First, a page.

Washington — California Independent System Operator should quickly fix rules that block the grid operator from using some capacity from hybrid resources that combine technologies like wind, solar, and storage, according to renewable industry stakeholders.
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The requested change is significant because current rules could hurt the economics of the types of hybrid projects that are expected to help the state reach its goal of decarbonizing the electric sector.
"It is hard to see how such projects could ever be economic if this problem is not fixed, and these modifications should be among the top priorities (if not the top priority) for the [Cal-ISO] from this effort," EDF Renewables said in its comments.
A hybrid resource can sign up to be considered a single resource or it can have its components be considered multiple resources. There are benefits of having multiple resource IDs, for instance, because this approach gives the ISO more visibility into the components of a hybrid resource, according to an issue paper it released in July.
But the ISO's current rules limit the output of each component of a resource with multiple resource IDs to the total injection rights of a project. For example, if a hybrid project had 100 MW of solar capacity, 100 MW of battery capacity and 100 MW of injection rights, each component would be limited to putting 50 MW onto the grid.
In this situation, the hybrid project's battery would only be able to use half its capacity, even at night when the sun is not shining and no solar capacity is available.
The ISO floated the idea of fixing the problem by creating a new hybrid resource constraint that ensures these resources' output remains less than or equal to the hybrid resource's project's maximum injection rights without stranding capacity from either of the components of the overall hybrid resource.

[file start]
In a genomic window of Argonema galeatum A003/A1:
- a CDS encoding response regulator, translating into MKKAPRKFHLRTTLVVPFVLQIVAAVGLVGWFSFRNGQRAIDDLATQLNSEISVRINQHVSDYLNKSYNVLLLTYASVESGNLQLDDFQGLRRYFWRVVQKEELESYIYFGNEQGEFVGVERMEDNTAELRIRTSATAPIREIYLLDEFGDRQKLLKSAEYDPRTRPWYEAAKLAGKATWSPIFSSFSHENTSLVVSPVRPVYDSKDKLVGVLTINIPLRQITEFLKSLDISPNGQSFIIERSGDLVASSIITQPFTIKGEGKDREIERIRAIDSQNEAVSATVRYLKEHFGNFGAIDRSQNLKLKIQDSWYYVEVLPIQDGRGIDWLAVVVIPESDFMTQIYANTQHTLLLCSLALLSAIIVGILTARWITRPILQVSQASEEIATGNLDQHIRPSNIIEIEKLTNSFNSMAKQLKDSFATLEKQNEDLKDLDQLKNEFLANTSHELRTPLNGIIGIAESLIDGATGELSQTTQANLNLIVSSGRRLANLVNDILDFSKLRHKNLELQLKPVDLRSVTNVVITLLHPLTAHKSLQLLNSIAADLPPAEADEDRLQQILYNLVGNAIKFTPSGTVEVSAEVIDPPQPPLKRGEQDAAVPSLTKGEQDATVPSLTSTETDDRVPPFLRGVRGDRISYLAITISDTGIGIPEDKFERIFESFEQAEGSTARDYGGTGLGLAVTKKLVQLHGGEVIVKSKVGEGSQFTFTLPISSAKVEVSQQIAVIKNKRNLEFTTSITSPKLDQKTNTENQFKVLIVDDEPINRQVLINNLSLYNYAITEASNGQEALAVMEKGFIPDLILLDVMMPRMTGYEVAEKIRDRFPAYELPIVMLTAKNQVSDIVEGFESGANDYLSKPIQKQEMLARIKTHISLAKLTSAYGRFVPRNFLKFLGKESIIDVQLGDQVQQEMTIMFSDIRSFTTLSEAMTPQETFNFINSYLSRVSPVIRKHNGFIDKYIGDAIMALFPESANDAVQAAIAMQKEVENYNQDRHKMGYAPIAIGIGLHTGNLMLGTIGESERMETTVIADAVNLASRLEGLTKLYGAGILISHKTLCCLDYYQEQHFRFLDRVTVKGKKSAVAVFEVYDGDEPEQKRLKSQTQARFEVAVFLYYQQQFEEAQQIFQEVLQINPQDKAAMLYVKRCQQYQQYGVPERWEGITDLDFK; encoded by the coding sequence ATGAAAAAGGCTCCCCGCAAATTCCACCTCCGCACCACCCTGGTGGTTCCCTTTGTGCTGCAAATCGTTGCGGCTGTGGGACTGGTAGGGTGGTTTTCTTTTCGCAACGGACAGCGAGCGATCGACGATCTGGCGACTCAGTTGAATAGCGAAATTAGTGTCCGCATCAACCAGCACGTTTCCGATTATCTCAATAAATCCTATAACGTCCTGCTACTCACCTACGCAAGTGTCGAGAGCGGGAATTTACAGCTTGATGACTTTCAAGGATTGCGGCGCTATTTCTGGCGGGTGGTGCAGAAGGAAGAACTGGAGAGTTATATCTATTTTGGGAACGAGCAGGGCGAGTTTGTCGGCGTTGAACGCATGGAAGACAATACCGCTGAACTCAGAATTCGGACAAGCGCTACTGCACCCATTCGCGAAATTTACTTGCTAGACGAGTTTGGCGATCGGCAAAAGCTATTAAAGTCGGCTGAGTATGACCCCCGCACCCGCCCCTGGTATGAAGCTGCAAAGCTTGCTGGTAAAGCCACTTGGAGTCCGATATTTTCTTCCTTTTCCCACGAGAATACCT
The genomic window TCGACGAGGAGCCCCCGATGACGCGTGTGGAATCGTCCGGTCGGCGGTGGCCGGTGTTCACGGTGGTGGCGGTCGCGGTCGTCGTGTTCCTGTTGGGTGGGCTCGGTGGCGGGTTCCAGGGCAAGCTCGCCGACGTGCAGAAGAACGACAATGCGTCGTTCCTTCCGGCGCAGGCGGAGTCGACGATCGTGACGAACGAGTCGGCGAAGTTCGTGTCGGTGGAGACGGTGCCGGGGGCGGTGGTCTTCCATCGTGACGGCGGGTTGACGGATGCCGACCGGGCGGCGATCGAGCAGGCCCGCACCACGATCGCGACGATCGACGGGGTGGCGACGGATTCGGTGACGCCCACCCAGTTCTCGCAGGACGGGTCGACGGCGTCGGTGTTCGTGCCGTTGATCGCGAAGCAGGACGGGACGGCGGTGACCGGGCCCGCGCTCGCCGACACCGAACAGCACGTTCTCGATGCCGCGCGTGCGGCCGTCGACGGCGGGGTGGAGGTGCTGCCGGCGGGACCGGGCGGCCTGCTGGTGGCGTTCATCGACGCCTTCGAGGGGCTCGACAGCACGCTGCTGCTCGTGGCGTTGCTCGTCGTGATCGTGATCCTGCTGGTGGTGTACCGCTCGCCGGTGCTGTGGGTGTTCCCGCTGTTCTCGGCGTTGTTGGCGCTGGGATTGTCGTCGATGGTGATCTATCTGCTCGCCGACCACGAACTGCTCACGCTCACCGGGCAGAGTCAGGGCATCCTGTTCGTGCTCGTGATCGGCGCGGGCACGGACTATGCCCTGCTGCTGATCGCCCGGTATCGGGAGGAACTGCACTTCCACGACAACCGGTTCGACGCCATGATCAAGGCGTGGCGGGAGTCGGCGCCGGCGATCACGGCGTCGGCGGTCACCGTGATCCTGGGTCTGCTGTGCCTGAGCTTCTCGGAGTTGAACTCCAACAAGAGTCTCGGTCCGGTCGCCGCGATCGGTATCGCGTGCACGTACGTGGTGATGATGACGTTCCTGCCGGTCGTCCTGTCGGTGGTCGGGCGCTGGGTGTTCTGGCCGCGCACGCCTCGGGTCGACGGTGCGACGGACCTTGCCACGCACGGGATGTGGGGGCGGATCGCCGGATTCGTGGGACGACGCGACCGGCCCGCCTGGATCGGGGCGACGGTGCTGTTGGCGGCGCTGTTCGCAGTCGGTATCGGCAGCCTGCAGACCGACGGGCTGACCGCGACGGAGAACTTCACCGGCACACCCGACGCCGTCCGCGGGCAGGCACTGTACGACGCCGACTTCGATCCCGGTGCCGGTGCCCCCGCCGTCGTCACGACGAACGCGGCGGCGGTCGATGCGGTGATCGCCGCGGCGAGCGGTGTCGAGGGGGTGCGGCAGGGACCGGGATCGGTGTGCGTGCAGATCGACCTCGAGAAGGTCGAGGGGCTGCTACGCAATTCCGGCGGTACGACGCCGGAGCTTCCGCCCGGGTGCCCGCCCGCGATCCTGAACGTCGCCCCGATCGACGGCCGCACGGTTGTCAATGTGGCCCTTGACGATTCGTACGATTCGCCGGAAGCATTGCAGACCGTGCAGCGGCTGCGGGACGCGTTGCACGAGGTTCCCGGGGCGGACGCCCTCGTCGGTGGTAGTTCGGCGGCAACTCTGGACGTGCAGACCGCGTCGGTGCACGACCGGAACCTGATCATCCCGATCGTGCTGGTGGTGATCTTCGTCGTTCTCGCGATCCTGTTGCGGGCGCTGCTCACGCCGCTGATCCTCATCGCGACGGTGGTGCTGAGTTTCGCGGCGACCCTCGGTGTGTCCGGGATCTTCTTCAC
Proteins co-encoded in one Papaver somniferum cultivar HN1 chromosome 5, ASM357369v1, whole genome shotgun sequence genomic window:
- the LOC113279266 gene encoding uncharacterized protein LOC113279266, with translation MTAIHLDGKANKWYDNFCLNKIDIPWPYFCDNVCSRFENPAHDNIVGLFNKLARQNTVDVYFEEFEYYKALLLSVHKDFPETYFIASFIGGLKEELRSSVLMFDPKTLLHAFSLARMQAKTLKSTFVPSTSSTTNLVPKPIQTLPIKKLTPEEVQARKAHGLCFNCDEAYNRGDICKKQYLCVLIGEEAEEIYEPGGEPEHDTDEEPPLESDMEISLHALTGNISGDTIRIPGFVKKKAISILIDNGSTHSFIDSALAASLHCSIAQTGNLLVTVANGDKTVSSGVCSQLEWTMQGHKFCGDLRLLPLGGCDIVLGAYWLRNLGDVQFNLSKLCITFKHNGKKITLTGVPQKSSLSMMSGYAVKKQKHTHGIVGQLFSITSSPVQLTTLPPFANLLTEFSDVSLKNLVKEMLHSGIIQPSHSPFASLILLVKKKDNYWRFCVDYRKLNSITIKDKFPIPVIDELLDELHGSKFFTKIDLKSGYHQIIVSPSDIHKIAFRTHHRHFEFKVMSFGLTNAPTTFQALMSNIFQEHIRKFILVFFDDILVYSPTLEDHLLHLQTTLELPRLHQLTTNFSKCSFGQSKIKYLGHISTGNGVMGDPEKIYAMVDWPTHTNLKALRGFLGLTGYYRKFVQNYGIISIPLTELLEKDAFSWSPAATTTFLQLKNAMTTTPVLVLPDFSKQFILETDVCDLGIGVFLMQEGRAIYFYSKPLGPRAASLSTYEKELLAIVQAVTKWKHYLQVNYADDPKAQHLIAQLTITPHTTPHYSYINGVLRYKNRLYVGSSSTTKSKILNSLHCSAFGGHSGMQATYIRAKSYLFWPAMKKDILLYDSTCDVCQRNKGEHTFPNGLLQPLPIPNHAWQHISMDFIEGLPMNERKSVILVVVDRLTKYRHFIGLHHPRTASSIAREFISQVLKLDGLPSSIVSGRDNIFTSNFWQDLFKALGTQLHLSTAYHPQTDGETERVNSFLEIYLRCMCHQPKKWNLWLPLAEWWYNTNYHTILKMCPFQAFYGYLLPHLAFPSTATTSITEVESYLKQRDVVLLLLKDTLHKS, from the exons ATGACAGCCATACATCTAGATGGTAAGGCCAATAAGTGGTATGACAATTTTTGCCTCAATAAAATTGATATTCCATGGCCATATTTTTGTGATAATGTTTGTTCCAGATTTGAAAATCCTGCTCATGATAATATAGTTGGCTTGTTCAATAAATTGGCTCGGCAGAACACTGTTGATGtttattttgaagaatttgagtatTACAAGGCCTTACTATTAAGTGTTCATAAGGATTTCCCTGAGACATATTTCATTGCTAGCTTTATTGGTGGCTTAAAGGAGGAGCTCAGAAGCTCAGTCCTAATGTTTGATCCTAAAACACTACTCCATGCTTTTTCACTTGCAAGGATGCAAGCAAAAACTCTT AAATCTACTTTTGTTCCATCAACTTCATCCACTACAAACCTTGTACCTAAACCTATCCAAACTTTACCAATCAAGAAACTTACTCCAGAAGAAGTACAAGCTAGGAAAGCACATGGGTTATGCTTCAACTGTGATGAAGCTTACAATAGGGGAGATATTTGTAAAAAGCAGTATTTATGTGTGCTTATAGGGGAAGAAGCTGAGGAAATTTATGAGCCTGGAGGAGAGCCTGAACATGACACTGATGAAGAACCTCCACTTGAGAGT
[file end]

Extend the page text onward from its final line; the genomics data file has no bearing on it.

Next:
Stakeholders are backing this idea, and some say the grid operator should act on it immediately.
Removing the maximum output constraints on the individual components allows the operator to efficiently adjust output to minimize stranding, the American Wind Energy Association said in comments posted Wednesday.
"Given this issue's immediate impacts on current and future hybrid resource proposals, AWEA strongly encourages the [Cal-ISO] to isolate this issue from the ongoing hybrid resource stakeholder process, and expedite this implementation of the hybrid resource constraint as the first, very expedited phase of this initiative," AWEA said.
SPower agreed the issue is urgent. "Much of the inherent efficiency of hybrids -- for both the resource owner/operator and the CAISO as grid operator -- is due to the flexibility to switch between components to more fully utilize the capacity at the [point of interconnection] and provide services to the grid accordingly," said SPower, which owns and operates solar and wind assets.
The treatment of the maximum capacity of hybrid resources affects resource adequacy payments, and then has an impact on the overall projects' economics, explained Felix Maire, a lead author of the S&P Global Platts Analytics US Power Storage Outlook.
In the case of hybrid assets with solar PV and storage, the solar PV asset will not generate during evening peak hours, Maire noted. "Technically, this could leave space for a battery to dispatch at its full nameplate capacity during these peak hours, which in turn should get RA payments for its full nameplate capacity," he said.
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